Lecture 11

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Lecture 11
Covalent Bonding Pt 3: Hybridization
(Ch. 9.5-9.13)
Suggested HW: Ch 9: 25, 29, 39, 43, 72
(For 25 and 43, you are illustrating the hybridization of the atomic
orbitals into hybrid orbitals and the overlapping of these hybrid orbitals
as described in the examples provided)
Introduction
 We now know that atoms can bond covalently through the sharing of
electrons
 VSEPR theory helps us predict molecular shapes. But, it does not
explain what bonds are, how they form, or why they exist.
 In ch 9, chemical bonding will be explained in terms of orbitals
Covalent Bonding Is Due to Orbital Overlap
 In a covalent bond, electron density is concentrated between the nuclei.
 Thus, we can imagine the valence orbitals of the atoms overlapping
 The region of orbital overlap represents the covalent bond
Overlapping Valence Orbitals
• Recall s and p orbitals (ch 5)
S
px
• S orbitals are spherical. L = 0, mL = 0
• Max of 2 electrons
py
pz
• P orbitals consist of two
lobes of electron density.
• L= 1, mL = -1, 0, 1
• (3 suborbitals)
• Max of 6 electrons
Forming Sigma (σ) Bonds
Energy
+
+
H
H
+
+
H σ H
Covalent bond
1s1
1s1
σ
• Two overlapping atomic orbitals form a molecular bonding orbital. Plus sign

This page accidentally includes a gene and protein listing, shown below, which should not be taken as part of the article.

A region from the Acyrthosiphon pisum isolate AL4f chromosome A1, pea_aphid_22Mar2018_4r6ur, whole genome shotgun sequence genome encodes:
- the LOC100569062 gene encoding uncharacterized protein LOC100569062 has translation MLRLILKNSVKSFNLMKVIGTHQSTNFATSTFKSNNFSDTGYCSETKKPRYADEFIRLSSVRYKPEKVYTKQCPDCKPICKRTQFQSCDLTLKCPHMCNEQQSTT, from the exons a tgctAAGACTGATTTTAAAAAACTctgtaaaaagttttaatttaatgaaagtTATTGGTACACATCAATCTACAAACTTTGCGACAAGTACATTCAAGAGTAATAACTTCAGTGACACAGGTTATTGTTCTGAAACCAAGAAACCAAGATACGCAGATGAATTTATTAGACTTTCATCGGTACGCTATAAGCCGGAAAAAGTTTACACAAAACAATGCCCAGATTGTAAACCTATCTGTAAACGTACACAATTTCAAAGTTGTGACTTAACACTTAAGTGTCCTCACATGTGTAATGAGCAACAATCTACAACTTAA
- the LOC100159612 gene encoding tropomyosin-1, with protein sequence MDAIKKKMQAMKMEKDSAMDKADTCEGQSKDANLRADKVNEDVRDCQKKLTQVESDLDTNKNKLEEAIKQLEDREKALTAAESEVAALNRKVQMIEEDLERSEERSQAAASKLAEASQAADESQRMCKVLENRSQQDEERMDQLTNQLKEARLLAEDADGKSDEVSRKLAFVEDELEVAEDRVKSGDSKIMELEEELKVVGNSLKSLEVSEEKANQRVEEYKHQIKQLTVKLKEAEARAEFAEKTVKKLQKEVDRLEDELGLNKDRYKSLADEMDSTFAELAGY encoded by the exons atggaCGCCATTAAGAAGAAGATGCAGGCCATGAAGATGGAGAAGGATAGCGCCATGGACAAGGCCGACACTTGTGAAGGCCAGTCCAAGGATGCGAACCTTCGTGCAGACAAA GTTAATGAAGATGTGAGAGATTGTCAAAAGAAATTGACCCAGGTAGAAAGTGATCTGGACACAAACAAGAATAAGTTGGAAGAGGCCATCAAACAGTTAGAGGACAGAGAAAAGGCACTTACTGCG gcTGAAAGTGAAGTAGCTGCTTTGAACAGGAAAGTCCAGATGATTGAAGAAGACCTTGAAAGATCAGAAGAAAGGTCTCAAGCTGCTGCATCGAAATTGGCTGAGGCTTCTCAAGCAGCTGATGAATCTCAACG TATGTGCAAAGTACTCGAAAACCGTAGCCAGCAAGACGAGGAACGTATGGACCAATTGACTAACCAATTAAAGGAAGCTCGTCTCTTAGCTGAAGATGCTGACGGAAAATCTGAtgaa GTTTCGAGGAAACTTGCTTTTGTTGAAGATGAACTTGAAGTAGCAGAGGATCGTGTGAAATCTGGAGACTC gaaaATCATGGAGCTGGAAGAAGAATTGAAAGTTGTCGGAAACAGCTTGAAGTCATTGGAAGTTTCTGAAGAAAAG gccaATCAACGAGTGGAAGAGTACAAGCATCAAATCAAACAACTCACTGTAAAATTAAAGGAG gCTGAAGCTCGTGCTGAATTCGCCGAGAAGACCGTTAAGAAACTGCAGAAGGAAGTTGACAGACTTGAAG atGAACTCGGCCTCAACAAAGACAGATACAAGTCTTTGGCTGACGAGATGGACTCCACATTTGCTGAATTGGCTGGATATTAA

indicates phase of electron wave, NOT CHARGE
• A sigma (σ) bonding orbital forms when s-orbitals overlap.
Introduction to Hybridization
 Imagine the molecule CH4. We know that carbon has 4 valence electrons (2s22p2).
 However, when we fill our orbitals in order as according to Hund’s rule, we notice
there are only enough unpaired electrons to make two bonds. Stay mindful of the
fact that a covalent bond involves the sharing of unpaired electrons
ENERGY
C
2p2
X
4H
2s2
1s1
1s1
1s1
1s1
sp3 Hybridization
 So how does CH4 form? How can carbon make 4 bonds?
 To make four bonds, carbon hybridizes four of its atomic orbitals. This creates
ENERGY
four equivalent sp3 hybrid orbitals, each containing one unpaired electron.
2p2
2s2
Four sp3 hybrid orbitals
• The name “sp3” originates from the fact that the hybrid orbitals form as a
result of the mixture of 1 s-orbital and 3 p-orbitals. Thus, each sp3 orbital is
25% s character and 75% p character
Formation of Sigma Bonding Orbitals
sp3 hybrid orbitals
C
ENERGY
1s1
1s1
1s1
atomic s-orbitals
4H
σ bonding orbitals
1s1
Illustration of Orbital Hybridization
pz
s
+
z
=
z
• The addition of an s-orbital to a pz orbital is shown above. The s orbital adds
constructively to the (+) lobe of the pz orbital and adds destructively to the
lobe that is in the opposite phase (-). The symbols indicate phase, not
charge.
• Whenever we mix a certain number of s and p atomic orbitals, we get the
same number of molecular orbitals. This is called the principle of
conservation of orbitals.
Illustration of sp3 Hybrid Orbitals and Orbital Overlap
4 σ-bonds
The four hybrid orbitals arrange
themselves tetrahedrally.
sp2 Hybridization
 The BH3 molecule gives us an example of sp2 hybrid orbitals.
 Once again, we have a situation where we don’t have enough bonding sites
to accommodate all of the hydrogens. (Remember, B is electron deficient!)
B
ENERGY
3H
2p1
2s2
1s1
1s1
1s1
sp2 Hybridization
 So, to make 3 bonding sites, 3 hybrid molecular orbitals are formed by
ENERGY
mixing the 2s-orbital with two 2p-suborbitals.
unused 2p suborbital
2p1
B
2s2
Three sp2 hybrid orbitals
 This forms an sp2 orbital. Each of these three hybrid orbitals are one-
third s-character, and two-thirds p-character.